What do you see in red? I started out with a short hand written list. The more I thought of the color, the more came to my mind. Take time this weekend to enjoy your favorite colors, whether it is red or another. Red is not necessarily my favorite color, but it was a great place to start (it is the first color of the rainbow you know–at least from top to bottom. I learned it as ROY G BIV. Others learned it the opposite way with violet starting, VIB G YOR. Makes more sense to me the first way.) 😀 More to come…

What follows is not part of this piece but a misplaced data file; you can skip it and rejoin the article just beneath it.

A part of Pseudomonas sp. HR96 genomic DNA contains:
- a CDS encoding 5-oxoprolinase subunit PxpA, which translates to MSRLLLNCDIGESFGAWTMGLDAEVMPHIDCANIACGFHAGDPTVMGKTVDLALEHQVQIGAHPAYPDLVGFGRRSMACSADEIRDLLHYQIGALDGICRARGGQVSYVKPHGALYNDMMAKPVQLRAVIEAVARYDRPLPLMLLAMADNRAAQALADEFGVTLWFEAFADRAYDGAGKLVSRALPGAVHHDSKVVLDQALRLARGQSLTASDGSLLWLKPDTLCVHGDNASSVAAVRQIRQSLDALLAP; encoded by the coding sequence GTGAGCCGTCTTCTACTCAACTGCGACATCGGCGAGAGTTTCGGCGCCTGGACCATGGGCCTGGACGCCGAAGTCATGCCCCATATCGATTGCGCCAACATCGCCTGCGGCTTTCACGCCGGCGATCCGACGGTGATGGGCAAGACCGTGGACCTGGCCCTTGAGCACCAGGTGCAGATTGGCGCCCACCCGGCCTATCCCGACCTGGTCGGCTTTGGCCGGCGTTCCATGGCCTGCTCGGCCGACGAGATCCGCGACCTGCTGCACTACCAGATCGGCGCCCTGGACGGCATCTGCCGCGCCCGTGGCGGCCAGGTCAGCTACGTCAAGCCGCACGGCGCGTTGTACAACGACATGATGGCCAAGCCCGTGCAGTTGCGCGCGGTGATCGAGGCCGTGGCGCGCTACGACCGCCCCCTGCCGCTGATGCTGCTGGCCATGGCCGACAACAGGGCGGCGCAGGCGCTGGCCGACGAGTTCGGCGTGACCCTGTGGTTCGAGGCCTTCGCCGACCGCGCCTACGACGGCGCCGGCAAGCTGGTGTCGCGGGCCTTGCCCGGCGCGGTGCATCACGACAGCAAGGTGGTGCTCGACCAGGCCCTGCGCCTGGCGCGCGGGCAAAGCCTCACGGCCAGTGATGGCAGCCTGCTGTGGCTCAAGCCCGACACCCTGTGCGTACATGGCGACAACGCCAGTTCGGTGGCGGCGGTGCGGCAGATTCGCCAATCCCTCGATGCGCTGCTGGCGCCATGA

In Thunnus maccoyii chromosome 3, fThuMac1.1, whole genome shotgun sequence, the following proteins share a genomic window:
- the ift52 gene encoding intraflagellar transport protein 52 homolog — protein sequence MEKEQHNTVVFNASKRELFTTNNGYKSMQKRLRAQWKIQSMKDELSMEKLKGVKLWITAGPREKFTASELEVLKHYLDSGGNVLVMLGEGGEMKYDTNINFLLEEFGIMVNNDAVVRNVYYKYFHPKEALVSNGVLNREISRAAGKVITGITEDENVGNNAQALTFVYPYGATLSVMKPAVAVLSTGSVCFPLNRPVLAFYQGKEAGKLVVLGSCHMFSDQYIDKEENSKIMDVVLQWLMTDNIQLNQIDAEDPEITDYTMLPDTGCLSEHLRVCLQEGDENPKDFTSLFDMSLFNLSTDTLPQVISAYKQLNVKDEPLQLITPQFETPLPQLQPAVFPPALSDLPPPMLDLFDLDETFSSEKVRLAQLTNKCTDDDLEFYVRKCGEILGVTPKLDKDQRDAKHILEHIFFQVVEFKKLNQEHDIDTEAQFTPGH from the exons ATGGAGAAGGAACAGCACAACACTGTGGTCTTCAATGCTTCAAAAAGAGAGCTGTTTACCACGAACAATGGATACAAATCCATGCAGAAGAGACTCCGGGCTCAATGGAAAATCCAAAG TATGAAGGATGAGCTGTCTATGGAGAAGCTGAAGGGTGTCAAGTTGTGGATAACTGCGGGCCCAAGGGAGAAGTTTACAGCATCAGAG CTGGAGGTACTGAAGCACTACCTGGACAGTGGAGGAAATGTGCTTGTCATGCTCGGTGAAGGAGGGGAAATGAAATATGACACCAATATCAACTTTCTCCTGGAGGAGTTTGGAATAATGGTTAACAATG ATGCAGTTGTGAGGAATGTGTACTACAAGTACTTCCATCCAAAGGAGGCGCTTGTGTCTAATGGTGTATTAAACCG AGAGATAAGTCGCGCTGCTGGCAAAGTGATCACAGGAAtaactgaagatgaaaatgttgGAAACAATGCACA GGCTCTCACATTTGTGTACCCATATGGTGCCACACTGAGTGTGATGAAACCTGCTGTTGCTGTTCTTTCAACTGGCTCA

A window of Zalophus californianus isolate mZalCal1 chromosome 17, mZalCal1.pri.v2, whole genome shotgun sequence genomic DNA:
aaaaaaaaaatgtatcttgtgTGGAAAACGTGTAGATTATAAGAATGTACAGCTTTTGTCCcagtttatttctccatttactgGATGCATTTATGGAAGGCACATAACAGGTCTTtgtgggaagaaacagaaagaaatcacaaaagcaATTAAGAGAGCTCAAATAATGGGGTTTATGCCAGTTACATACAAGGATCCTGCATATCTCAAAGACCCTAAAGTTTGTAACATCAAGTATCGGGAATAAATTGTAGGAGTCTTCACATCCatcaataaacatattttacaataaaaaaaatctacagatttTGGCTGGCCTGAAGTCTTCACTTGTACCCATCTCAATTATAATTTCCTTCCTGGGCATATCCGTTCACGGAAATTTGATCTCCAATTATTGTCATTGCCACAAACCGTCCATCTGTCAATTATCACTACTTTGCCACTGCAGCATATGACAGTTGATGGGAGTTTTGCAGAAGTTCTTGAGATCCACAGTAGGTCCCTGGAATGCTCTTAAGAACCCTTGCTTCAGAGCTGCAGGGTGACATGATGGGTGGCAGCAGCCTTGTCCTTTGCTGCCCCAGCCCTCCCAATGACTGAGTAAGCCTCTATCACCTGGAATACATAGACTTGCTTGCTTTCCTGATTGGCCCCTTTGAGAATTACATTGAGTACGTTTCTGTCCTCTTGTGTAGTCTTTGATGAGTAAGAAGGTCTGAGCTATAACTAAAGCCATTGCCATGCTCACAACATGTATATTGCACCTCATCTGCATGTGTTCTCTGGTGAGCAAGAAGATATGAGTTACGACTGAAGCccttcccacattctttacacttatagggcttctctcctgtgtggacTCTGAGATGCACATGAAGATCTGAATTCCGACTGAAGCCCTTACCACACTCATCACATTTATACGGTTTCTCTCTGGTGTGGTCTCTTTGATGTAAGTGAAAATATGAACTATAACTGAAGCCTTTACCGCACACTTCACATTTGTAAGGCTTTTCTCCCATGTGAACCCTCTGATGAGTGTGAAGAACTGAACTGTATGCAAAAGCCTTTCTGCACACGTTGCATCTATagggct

C.S. Lewis. http://thinkexist.com/quotes/c.s._lewis/
Duane Streufert. 2005, February 10. What Do the Colors of the Flag Mean? The Flag of the United States of Amercia. Retrieved April 20, 2012 from http://www.usflag.org/colors.html
Hilary Greenbaum and Dana Rubinstein. 2011, December 9. The Stop Sign Wasn’t Always Red. The New York Times. Retrieved April 20, 2012 from http://www.nytimes.com/2011/12/11/magazine/stop-sign.html